Dealing with rising disaster risks requires greater efforts with smarter approaches—ones that can help vulnerable people and communities better prepare for, and recover from, disasters. Libraries Without Borders (BSF), an international organization that expands access to information, education, and cultural resources to vulnerable people around the world, knows that very well.

In 2010, BSF was building libraries in Haiti when the well-known earthquake struck. At the time, local partners asked BSF to help them create information and cultural access points in refugee camps. This experience led to the development of the “Ideas Box," an innovative tool that provides vulnerable communities in disaster-prone areas with access to information, education, and cultural resources.

Last week, on the International Literacy Day, I talked to BSF’s Director of Communications and Advocacy, Katherine Trujillo, about the Ideas Box, as well as how their innovative ideas and actions have helped promote literacy and build resilience in disaster-hit communities.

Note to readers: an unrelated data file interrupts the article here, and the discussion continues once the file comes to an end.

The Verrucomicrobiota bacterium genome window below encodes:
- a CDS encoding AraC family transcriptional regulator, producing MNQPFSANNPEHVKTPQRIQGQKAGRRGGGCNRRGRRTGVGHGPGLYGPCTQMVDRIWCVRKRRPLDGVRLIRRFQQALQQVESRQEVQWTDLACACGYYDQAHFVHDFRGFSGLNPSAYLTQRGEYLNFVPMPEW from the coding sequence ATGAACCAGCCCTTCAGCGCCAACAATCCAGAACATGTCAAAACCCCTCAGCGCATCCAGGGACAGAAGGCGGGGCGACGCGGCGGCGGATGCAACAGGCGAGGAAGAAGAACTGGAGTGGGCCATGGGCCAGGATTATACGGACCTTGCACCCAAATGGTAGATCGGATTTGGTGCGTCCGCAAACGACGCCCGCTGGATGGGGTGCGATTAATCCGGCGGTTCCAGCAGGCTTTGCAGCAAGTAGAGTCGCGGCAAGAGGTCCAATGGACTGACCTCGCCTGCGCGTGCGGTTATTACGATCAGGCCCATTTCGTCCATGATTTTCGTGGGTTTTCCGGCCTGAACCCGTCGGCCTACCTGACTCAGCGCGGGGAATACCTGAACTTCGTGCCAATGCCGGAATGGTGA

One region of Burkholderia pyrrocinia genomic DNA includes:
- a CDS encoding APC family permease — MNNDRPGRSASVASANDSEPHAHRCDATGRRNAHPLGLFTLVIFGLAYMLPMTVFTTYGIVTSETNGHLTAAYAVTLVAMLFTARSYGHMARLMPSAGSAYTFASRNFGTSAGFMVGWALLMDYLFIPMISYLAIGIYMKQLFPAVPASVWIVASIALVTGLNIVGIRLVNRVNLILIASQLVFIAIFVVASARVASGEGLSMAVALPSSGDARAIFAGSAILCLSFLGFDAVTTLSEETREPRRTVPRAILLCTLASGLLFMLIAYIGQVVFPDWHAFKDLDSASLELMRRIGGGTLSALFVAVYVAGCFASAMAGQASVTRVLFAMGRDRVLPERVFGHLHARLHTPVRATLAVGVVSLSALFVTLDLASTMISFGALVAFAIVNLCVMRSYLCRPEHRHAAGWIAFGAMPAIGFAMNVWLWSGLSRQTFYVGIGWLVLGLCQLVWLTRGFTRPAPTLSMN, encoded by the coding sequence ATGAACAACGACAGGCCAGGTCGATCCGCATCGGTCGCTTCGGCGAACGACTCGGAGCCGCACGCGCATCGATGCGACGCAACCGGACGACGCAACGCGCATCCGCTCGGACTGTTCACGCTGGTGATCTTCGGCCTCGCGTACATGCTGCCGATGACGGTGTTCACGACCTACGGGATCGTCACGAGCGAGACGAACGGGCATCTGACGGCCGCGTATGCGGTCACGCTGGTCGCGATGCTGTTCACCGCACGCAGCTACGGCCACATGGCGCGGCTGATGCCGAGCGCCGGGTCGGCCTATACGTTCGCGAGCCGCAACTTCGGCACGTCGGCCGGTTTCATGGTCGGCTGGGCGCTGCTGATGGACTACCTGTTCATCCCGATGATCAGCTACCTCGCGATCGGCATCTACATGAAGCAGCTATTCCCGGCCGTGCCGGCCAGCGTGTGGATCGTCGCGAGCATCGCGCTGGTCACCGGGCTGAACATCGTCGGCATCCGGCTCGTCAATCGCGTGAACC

Leaving no one behind – achieving disability-inclusive disaster risk management

Charlotte McClain-Nhlapo's picture
Southern, Thailand - January 9, 2017: a volunteer helps a man with a disability get through the flood in his wheelchair. Photo: issara anujun / Shutterstock.com
Natural hazard events can occur in any country, at any time.  At present, India, Bangladesh, and Nepal are dealing with the aftermath of some of the worst monsoon flooding in years, which has left more than 1,200 people dead and millions homeless.  At the same time, North America and the Caribbean region are responding to some of the strongest hurricanes on record.